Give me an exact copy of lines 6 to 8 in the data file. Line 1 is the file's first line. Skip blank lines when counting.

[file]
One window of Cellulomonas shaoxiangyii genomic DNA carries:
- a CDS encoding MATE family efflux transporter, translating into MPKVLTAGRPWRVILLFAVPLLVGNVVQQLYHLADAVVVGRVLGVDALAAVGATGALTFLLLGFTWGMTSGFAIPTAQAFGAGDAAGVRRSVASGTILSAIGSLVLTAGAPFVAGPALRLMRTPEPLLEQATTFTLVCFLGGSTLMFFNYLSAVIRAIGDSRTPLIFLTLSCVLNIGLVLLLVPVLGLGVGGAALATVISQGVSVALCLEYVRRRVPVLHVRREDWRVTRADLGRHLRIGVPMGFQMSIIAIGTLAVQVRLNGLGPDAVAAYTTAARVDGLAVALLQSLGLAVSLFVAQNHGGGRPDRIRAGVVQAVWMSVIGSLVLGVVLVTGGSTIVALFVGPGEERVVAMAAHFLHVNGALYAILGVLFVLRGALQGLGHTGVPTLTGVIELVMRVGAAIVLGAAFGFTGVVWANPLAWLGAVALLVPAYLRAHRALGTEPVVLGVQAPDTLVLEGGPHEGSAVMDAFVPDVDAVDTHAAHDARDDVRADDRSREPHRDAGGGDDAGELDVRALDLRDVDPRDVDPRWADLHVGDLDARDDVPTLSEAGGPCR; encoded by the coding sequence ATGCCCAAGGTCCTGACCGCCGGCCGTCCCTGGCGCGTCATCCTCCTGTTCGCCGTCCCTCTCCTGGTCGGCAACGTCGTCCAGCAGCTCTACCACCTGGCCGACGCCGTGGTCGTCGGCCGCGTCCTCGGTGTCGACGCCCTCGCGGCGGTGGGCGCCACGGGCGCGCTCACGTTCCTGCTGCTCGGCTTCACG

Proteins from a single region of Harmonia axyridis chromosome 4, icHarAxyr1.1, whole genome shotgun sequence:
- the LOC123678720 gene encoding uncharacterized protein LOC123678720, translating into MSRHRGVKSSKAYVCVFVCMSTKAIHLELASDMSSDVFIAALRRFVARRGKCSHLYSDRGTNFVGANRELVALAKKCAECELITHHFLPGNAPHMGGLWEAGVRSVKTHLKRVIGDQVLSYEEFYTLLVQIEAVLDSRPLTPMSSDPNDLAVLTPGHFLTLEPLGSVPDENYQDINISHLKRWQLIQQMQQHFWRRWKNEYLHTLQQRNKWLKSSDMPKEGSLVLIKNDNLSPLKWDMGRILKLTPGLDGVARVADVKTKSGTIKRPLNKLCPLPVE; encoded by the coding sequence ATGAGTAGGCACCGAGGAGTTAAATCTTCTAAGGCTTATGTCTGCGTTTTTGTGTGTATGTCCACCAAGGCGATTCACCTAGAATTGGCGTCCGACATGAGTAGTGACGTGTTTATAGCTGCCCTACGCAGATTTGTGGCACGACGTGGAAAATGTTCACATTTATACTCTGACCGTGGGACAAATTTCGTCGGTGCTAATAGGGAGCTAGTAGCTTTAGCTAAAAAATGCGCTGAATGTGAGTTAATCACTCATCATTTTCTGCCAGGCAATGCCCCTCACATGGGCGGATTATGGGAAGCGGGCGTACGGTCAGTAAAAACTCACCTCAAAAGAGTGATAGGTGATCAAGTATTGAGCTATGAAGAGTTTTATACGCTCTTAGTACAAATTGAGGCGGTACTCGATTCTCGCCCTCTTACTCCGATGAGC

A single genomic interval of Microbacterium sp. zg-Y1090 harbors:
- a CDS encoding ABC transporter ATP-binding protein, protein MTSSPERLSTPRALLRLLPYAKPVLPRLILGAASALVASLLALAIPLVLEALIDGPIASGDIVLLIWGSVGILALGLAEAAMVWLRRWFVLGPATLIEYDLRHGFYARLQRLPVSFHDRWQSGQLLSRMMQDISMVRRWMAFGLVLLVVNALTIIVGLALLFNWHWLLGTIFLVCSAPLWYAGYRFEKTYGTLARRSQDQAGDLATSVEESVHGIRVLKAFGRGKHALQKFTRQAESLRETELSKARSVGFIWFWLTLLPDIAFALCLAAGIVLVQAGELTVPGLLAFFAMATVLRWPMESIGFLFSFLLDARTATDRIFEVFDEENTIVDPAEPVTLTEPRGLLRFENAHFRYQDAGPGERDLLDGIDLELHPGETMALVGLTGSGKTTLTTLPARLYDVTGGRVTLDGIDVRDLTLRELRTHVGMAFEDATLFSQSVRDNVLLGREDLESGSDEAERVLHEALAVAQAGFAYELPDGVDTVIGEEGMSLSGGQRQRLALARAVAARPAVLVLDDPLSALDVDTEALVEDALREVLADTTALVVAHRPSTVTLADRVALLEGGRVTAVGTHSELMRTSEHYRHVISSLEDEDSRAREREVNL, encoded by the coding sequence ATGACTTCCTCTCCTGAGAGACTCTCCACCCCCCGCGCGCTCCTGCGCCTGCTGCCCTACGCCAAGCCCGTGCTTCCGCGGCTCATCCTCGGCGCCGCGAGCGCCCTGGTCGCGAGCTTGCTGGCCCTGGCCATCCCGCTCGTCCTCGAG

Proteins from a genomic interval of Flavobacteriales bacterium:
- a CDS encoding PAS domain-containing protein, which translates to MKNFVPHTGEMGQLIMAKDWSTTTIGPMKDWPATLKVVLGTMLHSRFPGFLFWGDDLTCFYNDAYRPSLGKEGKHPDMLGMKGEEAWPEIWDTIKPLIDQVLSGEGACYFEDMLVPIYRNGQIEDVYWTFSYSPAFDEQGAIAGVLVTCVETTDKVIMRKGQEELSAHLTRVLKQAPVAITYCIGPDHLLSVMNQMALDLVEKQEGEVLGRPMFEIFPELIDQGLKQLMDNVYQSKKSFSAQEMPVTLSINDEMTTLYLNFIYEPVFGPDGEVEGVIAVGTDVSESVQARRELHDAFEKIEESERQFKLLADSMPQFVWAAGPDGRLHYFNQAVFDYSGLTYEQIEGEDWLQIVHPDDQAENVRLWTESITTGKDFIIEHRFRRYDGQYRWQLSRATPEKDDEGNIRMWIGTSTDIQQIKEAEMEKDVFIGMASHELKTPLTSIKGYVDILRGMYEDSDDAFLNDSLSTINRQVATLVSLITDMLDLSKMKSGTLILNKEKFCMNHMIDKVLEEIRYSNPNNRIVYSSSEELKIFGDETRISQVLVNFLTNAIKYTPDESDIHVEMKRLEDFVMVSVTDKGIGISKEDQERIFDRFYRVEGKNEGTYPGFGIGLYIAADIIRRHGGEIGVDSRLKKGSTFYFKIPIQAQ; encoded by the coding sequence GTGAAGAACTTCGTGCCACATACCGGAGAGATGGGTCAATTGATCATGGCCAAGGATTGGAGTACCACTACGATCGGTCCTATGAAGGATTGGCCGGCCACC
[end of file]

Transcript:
- a CDS encoding ABC transporter ATP-binding protein, protein MTSSPERLSTPRALLRLLPYAKPVLPRLILGAASALVASLLALAIPLVLEALIDGPIASGDIVLLIWGSVGILALGLAEAAMVWLRRWFVLGPATLIEYDLRHGFYARLQRLPVSFHDRWQSGQLLSRMMQDISMVRRWMAFGLVLLVVNALTIIVGLALLFNWHWLLGTIFLVCSAPLWYAGYRFEKTYGTLARRSQDQAGDLATSVEESVHGIRVLKAFGRGKHALQKFTRQAESLRETELSKARSVGFIWFWLTLLPDIAFALCLAAGIVLVQAGELTVPGLLAFFAMATVLRWPMESIGFLFSFLLDARTATDRIFEVFDEENTIVDPAEPVTLTEPRGLLRFENAHFRYQDAGPGERDLLDGIDLELHPGETMALVGLTGSGKTTLTTLPARLYDVTGGRVTLDGIDVRDLTLRELRTHVGMAFEDATLFSQSVRDNVLLGREDLESGSDEAERVLHEALAVAQAGFAYELPDGVDTVIGEEGMSLSGGQRQRLALARAVAARPAVLVLDDPLSALDVDTEALVEDALREVLADTTALVVAHRPSTVTLADRVALLEGGRVTAVGTHSELMRTSEHYRHVISSLEDEDSRAREREVNL, encoded by the coding sequence ATGACTTCCTCTCCTGAGAGACTCTCCACCCCCCGCGCGCTCCTGCGCCTGCTGCCCTACGCCAAGCCCGTGCTTCCGCGGCTCATCCTCGGCGCCGCGAGCGCCCTGGTCGCGAGCTTGCTGGCCCTGGCCATCCCGCTCGTCCTCGAG

Proteins from a genomic interval of Flavobacteriales bacterium:
- a CDS encoding PAS domain-containing protein, which translates to MKNFVPHTGEMGQLIMAKDWSTTTIGPMKDWPATLKVVLGTMLHSRFPGFLFWGDDLTCFYNDAYRPSLGKEGKHPDMLGMKGEEAWPEIWDTIKPLIDQVLSGEGACYFEDMLVPIYRNGQIEDVYWTFSYSPAFDEQGAIAGVLVTCVETTDKVIMRKGQEELSAHLTRVLKQAPVAITYCIGPDHLLSVMNQMALDLVEKQEGEVLGRPMFEIFPELIDQGLKQLMDNVYQSKKSFSAQEMPVTLSINDEMTTLYLNFIYEPVFGPDGEVEGVIAVGTDVSESVQARRELHDAFEKIEESERQFKLLADSMPQFVWAAGPDGRLHYFNQAVFDYSGLTYEQIEGEDWLQIVHPDDQAENVRLWTESITTGKDFIIEHRFRRYDGQYRWQLSRATPEKDDEGNIRMWIGTSTDIQQIKEAEMEKDVFIGMASHELKTPLTSIKGYVDILRGMYEDSDDAFLNDSLSTINRQVATLVSLITDMLDLSKMKSGTLILNKEKFCMNHMIDKVLEEIRYSNPNNRIVYSSSEELKIFGDETRISQVLVNFLTNAIKYTPDESDIHVEMKRLEDFVMVSVTDKGIGISKEDQERIFDRFYRVEGKNEGTYPGFGIGLYIAADIIRRHGGEIGVDSRLKKGSTFYFKIPIQAQ; encoded by the coding sequence GTGAAGAACTTCGTGCCACATACCGGAGAGATGGGTCAATTGATCATGGCCAAGGATTGGAGTACCACTACGATCGGTCCTATGAAGGATTGGCCGGCCACC